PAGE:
All technical and vocational training centres and institutions that have not yet registered with the Commission for Technical Education and Vocational Training (CTVET) still have a window of opportunity to do so before the end of the year.
The CTVET gave all such centres and institutions to register with it by June 30, 2022, but as of the date of the deadline, only 188 of them had successfully registered.
The Director-General of CTVET, Dr Fred Kyei Asamoah, has therefore, advised all operators of vocational centres and technical institutions in the country to register with the CTVET to guarantee their continuous operations.
Dr Asamoah was addressing a meeting of the Ghana National Association of Private TVET Institutions (GNAPTVETI) in Accra yesterday (Tuesday, September 6, 2022) in Accra.
The meeting was to engage private operators of TVET centres and institutions in the country to give the assurance of the government’s commitment to support the private TVET sector to lead in the educational agenda.
It was also to expose the participants to the various programmes the government was rolling out, particularly the Ghana Skills Development Fund (GSDF) and the Ghana Jobs & Skills Project (GJSP) and how they could access such funds.
The meeting was also to educate the private sector on the need to register with the CTVET so that they too can take advantage of the incentives that the government is rolling out for the TVET sector.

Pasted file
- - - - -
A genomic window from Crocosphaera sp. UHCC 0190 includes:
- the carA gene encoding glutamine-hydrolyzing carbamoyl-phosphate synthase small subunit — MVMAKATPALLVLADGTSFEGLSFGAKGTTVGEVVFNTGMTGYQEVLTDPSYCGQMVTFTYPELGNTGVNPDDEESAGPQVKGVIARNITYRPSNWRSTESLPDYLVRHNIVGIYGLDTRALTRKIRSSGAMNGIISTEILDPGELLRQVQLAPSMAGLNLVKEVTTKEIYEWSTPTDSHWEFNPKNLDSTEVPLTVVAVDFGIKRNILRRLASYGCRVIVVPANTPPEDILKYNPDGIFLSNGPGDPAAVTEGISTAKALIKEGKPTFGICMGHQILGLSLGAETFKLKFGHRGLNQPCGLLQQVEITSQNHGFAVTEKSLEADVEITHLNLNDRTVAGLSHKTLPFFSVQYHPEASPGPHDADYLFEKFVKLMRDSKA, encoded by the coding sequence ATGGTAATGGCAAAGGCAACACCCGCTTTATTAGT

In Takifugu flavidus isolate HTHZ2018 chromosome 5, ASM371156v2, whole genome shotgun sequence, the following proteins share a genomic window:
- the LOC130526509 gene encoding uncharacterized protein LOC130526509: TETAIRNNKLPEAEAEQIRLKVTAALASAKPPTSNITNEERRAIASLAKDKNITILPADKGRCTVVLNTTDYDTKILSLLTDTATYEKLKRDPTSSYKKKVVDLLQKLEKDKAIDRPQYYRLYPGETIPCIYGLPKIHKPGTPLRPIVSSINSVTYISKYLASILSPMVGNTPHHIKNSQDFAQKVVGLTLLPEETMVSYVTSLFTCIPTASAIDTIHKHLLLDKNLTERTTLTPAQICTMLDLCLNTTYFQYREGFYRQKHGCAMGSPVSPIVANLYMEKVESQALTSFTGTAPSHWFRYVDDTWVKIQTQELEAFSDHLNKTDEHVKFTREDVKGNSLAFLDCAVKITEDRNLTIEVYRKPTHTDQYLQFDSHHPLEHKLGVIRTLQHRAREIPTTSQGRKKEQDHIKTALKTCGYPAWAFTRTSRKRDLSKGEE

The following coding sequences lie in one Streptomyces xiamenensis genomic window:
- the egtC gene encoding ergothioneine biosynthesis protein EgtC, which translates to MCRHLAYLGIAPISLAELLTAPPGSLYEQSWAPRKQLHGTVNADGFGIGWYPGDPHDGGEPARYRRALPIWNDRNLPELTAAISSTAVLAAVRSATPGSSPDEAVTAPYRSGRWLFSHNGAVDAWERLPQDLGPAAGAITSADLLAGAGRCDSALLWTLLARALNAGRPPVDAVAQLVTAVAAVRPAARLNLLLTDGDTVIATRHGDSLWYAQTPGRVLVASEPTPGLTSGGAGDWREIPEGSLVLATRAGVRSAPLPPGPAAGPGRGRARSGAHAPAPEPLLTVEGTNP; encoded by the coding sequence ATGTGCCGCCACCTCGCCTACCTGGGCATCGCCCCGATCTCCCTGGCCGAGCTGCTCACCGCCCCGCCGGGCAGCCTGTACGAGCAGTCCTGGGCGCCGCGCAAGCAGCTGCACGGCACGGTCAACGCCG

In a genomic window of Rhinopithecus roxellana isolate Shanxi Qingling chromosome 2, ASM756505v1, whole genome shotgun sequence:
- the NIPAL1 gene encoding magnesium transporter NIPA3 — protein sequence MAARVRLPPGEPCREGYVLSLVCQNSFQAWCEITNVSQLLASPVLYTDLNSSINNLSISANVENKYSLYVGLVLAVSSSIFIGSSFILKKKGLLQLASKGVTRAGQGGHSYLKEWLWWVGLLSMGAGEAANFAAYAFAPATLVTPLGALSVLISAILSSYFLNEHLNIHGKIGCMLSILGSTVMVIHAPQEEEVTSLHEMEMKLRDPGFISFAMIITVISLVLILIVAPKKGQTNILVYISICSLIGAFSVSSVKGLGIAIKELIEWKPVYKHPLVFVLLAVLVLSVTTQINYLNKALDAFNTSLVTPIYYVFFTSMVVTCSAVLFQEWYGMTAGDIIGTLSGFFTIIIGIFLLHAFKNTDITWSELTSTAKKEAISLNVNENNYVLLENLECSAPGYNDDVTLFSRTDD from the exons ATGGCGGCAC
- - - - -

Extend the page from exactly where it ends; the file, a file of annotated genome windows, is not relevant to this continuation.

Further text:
Dr Asamoah, however, warned those who had not yet registered with the CTVET that they risked having challenges with their operation by next year.
He was convinced that there were still many TVET centres and institutions which were yet to register, saying that the number in the Greater Accra alone was more than 200, and so for only 188 nationally to have registered was discouraging.
“A time is coming, if we do not have you in our database, it will be difficult for you to operate.
“Regulation is not to punish you, regulation is to enhance what you do,” Dr Asamoah told the TVET operators.
He gave an assurance that the CTVET was prepared to work with the private operators in the sector, adding that government’s agenda for the TVET transformation had not been without the private sector.
Describing the private TVET operators as an important constituency of the TVET sector, Dr Asamoah said it was the importance government attached to that constituent that, together with parliament, they agreed that a private TVET sector had a representation on the CTVET board as a regulator.
He acknowledged that even though operators of the private TVET sector were running business, “they are also running an important sector that can contribute to the development of the nation because they are focusing on nothing but training skills, which is very critical and essential.
Throwing more light on the meeting, Dr Asamoah further said the engagement was also to remind them of the government’s quest to support them and to make sure that all of them were registered, accredited and regulated.
“It was also to bring them up to speed on most of the important things government is doing in the TVET sector.
“Notable among them was the Ghana TVET Report that was launched last week, then also significantly, the Ghana Skills Development Fund, which government has started rolling out,” Dr Asamoah explained.
The President of the GNAPTVI, Aretha Graham, in a remark, thanked CTVET for consistently involving the association in all national events and developments.
“With the introduction of the free TVET, most of us were in a dilemma as to what exactly is ahead of us, but thank God, the Commission and for that matter, the government, always remember private providers when it comes to training and other programmes that government always rolls out,” she said.